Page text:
Not only did Cantrixil work against ovarian cancer stem cells, says Kelly, it worked against cancer cells of all types. “Once Yale saw just how powerful this drug was against cancer stem cells, they asked for an equity participation in its future, and so CanTx was born.”

Kelly says Cantrixil started life as a treatment for late-stage ovarian cancer that had failed to respond to standard forms of therapy. “We were going to give it to patients intravenously, the way all other drugs given for ovarian cancer are given,” he says. “But then we realised that it made better sense to put it directly into the abdominal cavity, where the cancer is growing and where the cancer stem cells are found. This way the cancer cells are exposed to much more effective levels of drug.”


"We hope to make a meaningful difference to the life
of these people by hopefully putting the cancer into
long-term remission so that we can extend their lives,"

Novogen CEO, Dr Graham Kelly

Yale Cancer Center (sic) in New Haven, Connecticut will be the primary site for a Phase 1 clinical trial of Cantrixil in patients with late-stage ovarian cancer. These will be patients with end-stage disease but who are still relatively well. Kelly hopes to start this study in mid-2015.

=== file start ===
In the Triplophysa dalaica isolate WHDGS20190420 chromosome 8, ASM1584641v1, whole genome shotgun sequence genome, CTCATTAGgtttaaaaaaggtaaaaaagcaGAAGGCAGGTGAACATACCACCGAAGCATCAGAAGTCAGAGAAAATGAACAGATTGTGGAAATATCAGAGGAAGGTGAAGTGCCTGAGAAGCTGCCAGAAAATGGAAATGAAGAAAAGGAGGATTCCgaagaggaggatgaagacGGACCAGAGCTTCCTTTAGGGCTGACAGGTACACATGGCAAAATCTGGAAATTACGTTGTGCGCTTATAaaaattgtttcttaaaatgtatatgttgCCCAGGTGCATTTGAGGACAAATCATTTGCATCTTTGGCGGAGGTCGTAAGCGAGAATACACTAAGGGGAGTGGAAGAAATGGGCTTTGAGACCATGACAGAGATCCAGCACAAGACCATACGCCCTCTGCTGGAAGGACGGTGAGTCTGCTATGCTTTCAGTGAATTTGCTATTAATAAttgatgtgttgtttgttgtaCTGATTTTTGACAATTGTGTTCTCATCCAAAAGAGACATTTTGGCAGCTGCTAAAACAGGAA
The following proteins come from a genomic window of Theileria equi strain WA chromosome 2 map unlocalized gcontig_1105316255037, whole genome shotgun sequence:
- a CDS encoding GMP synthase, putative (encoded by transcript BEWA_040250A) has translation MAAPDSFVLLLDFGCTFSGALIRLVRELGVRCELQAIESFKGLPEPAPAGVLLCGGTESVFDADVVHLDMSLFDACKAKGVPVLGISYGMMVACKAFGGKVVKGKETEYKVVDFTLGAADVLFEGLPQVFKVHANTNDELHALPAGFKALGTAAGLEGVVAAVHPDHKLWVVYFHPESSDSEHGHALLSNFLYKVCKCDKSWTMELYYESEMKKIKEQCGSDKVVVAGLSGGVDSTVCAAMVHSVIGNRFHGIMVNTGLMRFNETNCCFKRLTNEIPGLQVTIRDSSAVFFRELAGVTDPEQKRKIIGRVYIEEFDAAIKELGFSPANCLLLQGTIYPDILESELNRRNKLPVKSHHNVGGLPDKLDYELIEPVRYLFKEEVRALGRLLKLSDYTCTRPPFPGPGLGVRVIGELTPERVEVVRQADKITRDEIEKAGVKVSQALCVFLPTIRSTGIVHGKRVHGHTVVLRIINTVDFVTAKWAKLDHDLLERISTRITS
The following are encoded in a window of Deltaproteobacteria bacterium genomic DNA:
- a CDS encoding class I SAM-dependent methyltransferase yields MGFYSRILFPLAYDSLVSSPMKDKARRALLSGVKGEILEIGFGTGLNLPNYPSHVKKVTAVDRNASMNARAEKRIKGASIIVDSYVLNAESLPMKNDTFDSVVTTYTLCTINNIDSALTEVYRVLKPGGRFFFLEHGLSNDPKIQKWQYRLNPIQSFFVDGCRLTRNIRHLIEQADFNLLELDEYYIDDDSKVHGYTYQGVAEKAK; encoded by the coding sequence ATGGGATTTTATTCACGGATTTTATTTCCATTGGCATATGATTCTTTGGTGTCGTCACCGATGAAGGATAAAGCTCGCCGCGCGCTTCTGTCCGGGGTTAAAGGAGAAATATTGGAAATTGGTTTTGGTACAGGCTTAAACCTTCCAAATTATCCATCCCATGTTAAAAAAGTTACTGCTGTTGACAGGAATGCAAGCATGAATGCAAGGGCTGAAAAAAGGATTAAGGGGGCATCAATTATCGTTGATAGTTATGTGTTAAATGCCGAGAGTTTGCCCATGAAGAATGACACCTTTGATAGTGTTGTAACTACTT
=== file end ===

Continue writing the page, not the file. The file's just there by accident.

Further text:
Cantrixil will then be tested in a second trial in patients with more advanced cancer. Kelly says Novogen’s oncology advisors pointed out that there was an even greater clinical need, and that was in patients with cancer of the ovary, stomach, large bowel, pancreas and breast, as well as lymphomas, where the cancer was disseminated throughout the abdomen, resulting in a build-up of fluid. (This condition is known as malignant ascites and affects upwards of 40% of people with any form of cancer: malignant ascites has no standard of care, and patients generally receive palliative therapy and have an expected lifespan of three to six months.)

“Our advisers said, stop thinking only ovarian cancer, and think more broadly. Malignant ascites is a major community problem that is crying out for an effective treatment.”

“We hope to make a meaningful difference to the life of these people by hopefully putting the cancer into long-term remission so that we can extend their lives,” says Kelly.

Kelly is equally upbeat about the ATM drug technology. ATMs were discovered in 2007 by a team led by Professor Peter Gunning and Doctor Justine Stehn of the University of New South Wales. Novogen acquired this technology in 2013, with Dr Stehn joining the company as the manager of the ATM program and Professor Gunning joining the Novogen board as a non-executive director.